How to treat clinical manifestations of schizotypy? In an upcoming book, we try to anwser to this fascinating and elusive question. Paul H. Lysaker and I are the co-editors of a book to publish by Springer. The manuscript is finally in the hands of the production editor.
In the last year, Paul and I have involved twenty diverse teams of researchers and clinicians to address this question. Indeed, schizotypy represents a unique paradox. On one hand, we know that one out of ten persons presents schizotypal traits. On the other hand, there are no guidelines for treating schizotypal personality disorder or the clinical onset of schizotypal traits.
We don’t want to spoil the new book, but Paul and I have organized the contributions into three sections: (i) an introductory section discussing schizotypy as a feature of personality and psychopathology; (ii) a section dealing with 5 transdiagnostic processes relevant to schizotypy (attachment, mentalization, metacognition, self-criticism, interpersonal criticism); (iii) a concluding (and also the most extensive) section where numerous therapeutic approaches to schizotypy are presented.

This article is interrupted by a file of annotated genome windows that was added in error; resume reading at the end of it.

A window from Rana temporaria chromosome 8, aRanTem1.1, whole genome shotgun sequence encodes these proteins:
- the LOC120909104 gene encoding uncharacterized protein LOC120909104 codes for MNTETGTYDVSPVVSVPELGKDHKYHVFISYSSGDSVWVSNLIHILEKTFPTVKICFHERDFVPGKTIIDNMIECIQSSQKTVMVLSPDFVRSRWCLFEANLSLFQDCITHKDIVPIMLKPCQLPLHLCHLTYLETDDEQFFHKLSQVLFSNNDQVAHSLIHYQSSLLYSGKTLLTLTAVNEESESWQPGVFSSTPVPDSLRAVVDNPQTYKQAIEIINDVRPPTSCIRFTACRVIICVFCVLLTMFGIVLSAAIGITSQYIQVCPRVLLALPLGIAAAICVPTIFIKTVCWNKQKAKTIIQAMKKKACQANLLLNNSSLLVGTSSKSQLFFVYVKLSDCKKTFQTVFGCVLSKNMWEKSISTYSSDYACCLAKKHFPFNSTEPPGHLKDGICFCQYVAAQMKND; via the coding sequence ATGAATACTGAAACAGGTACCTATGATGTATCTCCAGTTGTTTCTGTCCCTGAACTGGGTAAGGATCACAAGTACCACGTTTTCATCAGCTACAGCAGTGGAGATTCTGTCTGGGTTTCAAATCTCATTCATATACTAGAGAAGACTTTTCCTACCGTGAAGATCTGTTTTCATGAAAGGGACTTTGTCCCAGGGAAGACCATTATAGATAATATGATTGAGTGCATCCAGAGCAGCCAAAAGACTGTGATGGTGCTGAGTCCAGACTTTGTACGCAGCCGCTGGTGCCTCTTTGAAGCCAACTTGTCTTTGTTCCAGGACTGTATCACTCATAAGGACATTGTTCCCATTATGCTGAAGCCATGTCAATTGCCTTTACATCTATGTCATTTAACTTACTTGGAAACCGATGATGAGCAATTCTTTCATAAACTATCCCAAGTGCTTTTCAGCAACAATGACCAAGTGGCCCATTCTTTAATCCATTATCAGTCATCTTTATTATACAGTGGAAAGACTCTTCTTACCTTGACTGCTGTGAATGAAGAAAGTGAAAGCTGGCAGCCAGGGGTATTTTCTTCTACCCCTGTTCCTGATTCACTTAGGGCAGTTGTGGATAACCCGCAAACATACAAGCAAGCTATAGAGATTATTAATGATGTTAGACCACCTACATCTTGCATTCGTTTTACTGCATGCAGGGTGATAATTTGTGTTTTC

To our knowledge this is the first book adressing clinical conceptualization and treatment of schizotypy, Despite several amazing books and papers have been puslished about, limited attention has been paid to the previous question, that is: How to treat clinical manifestations of schizotypy?